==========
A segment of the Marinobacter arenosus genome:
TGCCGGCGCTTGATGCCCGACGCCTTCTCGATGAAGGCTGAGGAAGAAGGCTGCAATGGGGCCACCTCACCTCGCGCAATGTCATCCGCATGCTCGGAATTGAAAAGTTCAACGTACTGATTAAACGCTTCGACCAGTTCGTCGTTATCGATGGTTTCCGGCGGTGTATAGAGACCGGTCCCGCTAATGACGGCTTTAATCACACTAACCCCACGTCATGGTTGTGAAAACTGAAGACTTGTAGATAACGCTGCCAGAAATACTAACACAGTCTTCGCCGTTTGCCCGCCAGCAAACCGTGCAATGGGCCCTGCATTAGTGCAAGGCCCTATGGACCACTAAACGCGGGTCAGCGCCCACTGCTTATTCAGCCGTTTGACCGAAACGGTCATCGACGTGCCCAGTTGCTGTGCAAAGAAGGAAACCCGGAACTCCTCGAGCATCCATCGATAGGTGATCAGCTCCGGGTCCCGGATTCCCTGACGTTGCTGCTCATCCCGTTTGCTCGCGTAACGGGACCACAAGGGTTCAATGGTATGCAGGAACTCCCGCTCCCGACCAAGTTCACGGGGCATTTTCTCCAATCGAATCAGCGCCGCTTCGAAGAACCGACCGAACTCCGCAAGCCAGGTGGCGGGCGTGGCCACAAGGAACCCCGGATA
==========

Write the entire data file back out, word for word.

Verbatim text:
A segment of the Marinobacter arenosus genome:
TGCCGGCGCTTGATGCCCGACGCCTTCTCGATGAAGGCTGAGGAAGAAGGCTGCAATGGGGCCACCTCACCTCGCGCAATGTCATCCGCATGCTCGGAATTGAAAAGTTCAACGTACTGATTAAACGCTTCGACCAGTTCGTCGTTATCGATGGTTTCCGGCGGTGTATAGAGACCGGTCCCGCTAATGACGGCTTTAATCACACTAACCCCACGTCATGGTTGTGAAAACTGAAGACTTGTAGATAACGCTGCCAGAAATACTAACACAGTCTTCGCCGTTTGCCCGCCAGCAAACCGTGCAATGGGCCCTGCATTAGTGCAAGGCCCTATGGACCACTAAACGCGGGTCAGCGCCCACTGCTTATTCAGCCGTTTGACCGAAACGGTCATCGACGTGCCCAGTTGCTGTGCAAAGAAGGAAACCCGGAACTCCTCGAGCATCCATCGATAGGTGATCAGCTCCGGGTCCCGGATTCCCTGACGTTGCTGCTCATCCCGTTTGCTCGCGTAACGGGACCACAAGGGTTCAATGGTATGCAGGAACTCCCGCTCCCGACCAAGTTCACGGGGCATTTTCTCCAATCGAATCAGCGCCGCTTCGAAGAACCGACCGAACTCCGCAAGCCAGGTGGCGGGCGTGGCCACAAGGAACCCCGGATA